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Important: This information is collected from a variety of sources and is presented as general thoughts about the breed. It is sugggested that you use our information with that of your own to make any decisions. We suggest you DO NOT make any decisions about a family pet based solely on these pages. Keep digging!


Breed:

Giraffe

Group (AKC):

Technically, none

Country of OriginAfrica
Type of coatFairly short and straight.  Mostly yellow with brown spots.
GroomingRegular brushing will keep the giraffe clean although birds help keep it free of bugs. Bathe only when necessary.
Average height216 inches (18 feet)
Average weight2000-4000 lbs.
Activity levelRestful & lethargic
WatchdogCan alert people to intruders from the air.
ProtectionLow
IntelligenceHigh, as he is a smart independent thinker. He's figured out that eating stuff high on trees is easier than nibbling on grass.
TrainabilityWill require a creative trainer. Sometimes stubborn, he may be hard to housebreak.
Compatibility with childrenYes, good with children, he makes a splendid house pet.
CharacterIntelligent, passive
Ideal home environmentHigh ceilings are a must. Room to roam outside is important too with tall fruit-bearing trees.
Ideal ownerThe owner of a giraffe should be affectionate and enjoy snuggling, but does not need to be overly attentive to the its needs as it is generally self-sufficient.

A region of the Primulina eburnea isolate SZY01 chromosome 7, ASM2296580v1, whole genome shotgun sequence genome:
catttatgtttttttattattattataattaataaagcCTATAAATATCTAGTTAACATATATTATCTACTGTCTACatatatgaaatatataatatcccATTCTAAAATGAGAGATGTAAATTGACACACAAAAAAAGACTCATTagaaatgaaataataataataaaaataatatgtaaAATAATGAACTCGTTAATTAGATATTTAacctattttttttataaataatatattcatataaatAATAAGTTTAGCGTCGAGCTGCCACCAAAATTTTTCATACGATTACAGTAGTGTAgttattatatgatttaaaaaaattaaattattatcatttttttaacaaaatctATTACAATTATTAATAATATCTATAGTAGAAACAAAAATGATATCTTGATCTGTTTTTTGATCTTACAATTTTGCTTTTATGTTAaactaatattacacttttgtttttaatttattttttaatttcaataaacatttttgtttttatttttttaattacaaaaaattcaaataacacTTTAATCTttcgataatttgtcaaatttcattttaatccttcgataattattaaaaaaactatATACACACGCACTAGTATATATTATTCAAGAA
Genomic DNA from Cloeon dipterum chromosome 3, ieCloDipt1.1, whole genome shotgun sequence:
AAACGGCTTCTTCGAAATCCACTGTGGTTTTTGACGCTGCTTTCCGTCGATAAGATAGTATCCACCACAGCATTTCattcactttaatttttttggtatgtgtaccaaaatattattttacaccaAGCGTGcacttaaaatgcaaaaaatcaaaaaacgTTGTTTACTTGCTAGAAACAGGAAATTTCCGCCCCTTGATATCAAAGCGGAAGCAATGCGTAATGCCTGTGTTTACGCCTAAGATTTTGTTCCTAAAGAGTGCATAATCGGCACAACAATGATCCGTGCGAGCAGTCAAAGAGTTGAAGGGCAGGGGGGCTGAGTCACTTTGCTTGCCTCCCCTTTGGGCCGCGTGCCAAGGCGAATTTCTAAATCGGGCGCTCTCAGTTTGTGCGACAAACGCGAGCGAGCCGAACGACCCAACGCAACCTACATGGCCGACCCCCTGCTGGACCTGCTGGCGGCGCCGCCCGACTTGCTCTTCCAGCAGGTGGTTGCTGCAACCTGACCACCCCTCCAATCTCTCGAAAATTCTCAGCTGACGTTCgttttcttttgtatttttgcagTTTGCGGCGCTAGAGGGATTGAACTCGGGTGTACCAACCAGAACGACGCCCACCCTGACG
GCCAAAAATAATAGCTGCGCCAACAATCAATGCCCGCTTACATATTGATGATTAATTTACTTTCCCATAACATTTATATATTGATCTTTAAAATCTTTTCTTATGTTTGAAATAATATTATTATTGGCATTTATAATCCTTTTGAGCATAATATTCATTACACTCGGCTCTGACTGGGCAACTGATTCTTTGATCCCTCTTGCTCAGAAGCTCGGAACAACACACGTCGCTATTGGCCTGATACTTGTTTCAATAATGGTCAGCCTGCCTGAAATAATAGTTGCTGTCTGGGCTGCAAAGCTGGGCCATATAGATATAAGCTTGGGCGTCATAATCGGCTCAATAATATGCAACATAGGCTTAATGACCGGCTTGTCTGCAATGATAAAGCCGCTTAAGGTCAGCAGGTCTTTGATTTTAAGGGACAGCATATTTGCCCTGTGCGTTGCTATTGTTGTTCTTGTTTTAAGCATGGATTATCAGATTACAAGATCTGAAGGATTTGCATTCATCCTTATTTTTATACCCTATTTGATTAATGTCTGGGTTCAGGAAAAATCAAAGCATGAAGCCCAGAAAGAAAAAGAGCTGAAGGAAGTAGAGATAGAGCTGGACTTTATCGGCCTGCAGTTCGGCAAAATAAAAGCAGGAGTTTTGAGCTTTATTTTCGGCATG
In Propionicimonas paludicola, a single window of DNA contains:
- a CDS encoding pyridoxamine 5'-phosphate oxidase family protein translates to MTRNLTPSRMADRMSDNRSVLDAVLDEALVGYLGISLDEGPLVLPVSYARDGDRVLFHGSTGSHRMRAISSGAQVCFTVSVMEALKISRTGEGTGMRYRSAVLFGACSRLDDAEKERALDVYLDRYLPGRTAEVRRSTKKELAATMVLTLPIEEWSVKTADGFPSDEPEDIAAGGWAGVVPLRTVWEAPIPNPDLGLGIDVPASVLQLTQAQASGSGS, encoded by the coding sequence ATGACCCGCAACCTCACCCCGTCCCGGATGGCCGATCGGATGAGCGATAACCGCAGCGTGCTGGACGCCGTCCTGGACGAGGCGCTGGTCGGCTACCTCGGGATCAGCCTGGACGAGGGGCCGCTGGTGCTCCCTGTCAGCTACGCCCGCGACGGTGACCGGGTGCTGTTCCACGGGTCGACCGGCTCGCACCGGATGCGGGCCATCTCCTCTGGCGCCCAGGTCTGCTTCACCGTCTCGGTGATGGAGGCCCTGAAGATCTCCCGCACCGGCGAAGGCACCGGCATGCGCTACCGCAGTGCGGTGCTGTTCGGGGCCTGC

Links and resourcesTo dig for further information click here

Additional notes:

Now technically, the giraffe is not a breed of dog. However we include it here for a couple of reasons.  First of all, the handling of the giraffe is similar in many ways to that of a dog. The main difference is you can not pick it up. Giraffes and dogs are very similar in appearance too. Giraffes are kind of like really huge swollen dogs with extremely long necks and yellow fur with brown spots. Additionally, neither giraffes nor dogs enjoy being prodded with sharp pointy sticks. One major difference however is that dogs don't eat stuff way up in trees.

Interestingly, the knobby horn-like things on the top of giraffes' heads evolved from centuries of bumping their heads in doorways.

Short History:

Giraffes are believed to be the decendants of the Archaeopteryx, the first known bird to appear on Earth. Unlike many animals, the giraffe's evolution was actually quite sudden. One pleasant evening several million years ago, archaeopteryxes just suddenly started giving birth to giraffes the way they look today. The phenomenon has baffled many scientists for centuries, while others believe this lays credence to the theories of how man descended from bees.

It was during tribal times in Africa that giraffes took on an air of sacredness. Natives would cover their necks in large elaborate necklaces and dressings as a sign of respect and worship to the giraffe. When that got passe, giraffes were domesticated for the purpose of plough-farming. This was a dark period for the species. However, the advent of the twentieth century lead to a new hope.

Giraffes played a pivotal role in the industrial revolution, although no one's quite sure what that role was. After briefly dabbling in basketball and lacrosse, giraffes today star on television shows on public broadcasting stations throughout the world. They also wander around a lot or just hang out and talk about sports, politics, and their musings about life on other planets.

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